New York to test COVID-19 treatment with mystery pharma partner: report

coronavirus
New York did not disclose its pharma partner in a bid to test a plasma-based treatment in COVID-19 patients. (Pixabay/Thor Deichmann)

As confirmed COVID-19 cases in New York blow past 20,000, the state is teaming up with a pharma partner to test a plasma-based treatment in critically ill patients, Forbes reported Monday.

The clinical trial, slated to start Tuesday, will test transfusions of blood plasma with antibodies against the novel coronavirus taken from patients who have survived COVID-19 infection. It is one of two medical interventions announced by New York Gov. Andrew Cuomo Monday. The other involves testing the blood of recovered patients for coronavirus antibodies in an effort to clear them to go back to work.

New York has not disclosed its pharma partner yet, Forbes reported.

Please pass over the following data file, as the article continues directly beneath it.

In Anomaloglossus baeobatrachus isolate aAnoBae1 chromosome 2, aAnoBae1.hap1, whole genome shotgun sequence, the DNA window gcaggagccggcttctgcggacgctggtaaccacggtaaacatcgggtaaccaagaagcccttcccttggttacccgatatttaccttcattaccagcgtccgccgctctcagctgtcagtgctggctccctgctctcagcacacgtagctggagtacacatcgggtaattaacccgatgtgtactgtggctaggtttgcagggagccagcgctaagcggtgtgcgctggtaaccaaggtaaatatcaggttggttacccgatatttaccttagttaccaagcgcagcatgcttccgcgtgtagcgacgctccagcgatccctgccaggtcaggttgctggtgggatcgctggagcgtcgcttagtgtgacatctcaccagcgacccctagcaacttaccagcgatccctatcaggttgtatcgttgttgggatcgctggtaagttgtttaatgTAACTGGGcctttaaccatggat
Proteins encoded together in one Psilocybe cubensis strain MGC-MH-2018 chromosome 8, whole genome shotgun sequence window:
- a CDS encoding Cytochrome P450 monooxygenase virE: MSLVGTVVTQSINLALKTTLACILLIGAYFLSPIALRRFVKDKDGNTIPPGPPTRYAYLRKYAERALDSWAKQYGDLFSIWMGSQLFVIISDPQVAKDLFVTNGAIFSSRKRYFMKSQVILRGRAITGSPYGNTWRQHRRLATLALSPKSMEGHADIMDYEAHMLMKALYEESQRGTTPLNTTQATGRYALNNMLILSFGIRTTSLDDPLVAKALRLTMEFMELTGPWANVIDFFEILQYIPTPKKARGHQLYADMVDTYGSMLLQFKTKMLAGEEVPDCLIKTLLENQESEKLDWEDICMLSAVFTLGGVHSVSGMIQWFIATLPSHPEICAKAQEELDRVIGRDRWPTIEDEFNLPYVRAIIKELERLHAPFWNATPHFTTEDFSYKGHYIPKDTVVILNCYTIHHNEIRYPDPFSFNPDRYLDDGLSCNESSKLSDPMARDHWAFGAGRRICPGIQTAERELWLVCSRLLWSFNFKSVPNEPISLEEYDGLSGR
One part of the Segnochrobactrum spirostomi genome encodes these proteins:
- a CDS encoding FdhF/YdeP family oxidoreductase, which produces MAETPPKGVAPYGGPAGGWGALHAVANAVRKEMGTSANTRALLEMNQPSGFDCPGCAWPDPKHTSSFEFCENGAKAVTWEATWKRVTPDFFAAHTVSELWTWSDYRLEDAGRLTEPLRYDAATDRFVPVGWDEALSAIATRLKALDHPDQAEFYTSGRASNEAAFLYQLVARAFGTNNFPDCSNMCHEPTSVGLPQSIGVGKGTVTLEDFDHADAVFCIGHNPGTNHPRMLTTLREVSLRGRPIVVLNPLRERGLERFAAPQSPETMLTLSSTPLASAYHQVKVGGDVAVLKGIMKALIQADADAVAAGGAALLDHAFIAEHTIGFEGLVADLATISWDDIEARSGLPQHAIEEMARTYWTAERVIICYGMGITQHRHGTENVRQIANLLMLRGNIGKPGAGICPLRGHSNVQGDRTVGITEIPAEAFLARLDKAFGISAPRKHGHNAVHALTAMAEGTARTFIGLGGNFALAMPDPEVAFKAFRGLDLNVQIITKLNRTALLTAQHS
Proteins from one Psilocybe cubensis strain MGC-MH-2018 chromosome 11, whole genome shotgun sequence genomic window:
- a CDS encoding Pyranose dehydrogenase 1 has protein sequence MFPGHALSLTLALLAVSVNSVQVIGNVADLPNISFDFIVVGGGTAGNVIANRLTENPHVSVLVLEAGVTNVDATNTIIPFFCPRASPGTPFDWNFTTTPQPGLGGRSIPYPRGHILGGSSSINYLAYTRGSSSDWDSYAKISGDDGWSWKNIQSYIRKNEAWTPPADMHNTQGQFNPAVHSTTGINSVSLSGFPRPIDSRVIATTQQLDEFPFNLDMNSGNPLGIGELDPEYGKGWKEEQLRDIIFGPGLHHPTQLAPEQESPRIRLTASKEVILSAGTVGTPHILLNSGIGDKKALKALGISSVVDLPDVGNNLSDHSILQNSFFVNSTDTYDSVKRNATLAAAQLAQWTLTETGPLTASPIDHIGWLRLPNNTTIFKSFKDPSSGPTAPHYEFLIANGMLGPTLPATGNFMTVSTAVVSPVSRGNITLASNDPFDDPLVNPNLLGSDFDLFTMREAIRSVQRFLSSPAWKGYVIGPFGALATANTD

RELATED: Biopharma's leading treatment hopes against COVID-19

Takeda is working on a plasma-based treatment that has been shown to help those with severe acute viral respiratory infections and could be used as a COVID-19 treatment. And Regeneron has isolated hundreds of neutralizing antibodies against the SARS-CoV-2 virus from a humanized mouse model as well as from humans who have recovered from COVID-19. The New York-based company plans to pick the two best-performing antibodies for a cocktail therapy that can be given to patients fighting infection or to at-risk people before exposure.

Cuomo’s announcement follows another from Sunday in which he said New York would kick off clinical trials this week to study the efficacy of drugs like chloroquine in treating COVID-19 infection. And it’s not just New York that’s testing the generic malaria drug against the novel coronavirus—the French government plans to run larger studies with chloroquine after promising results from a smaller one.

Other companies, such as partners Vir Biotechnology and Alnylam, are working on brand-new drugs for COVID-19. And others still are repurposing drugs they developed for other diseases, such as Gilead Sciences' remdesivir, originally created to fight Ebola, and Moleculin Biotech’s WP1122, a glucose decoy prodrug it aimed to develop for pancreatic cancer and brain cancer.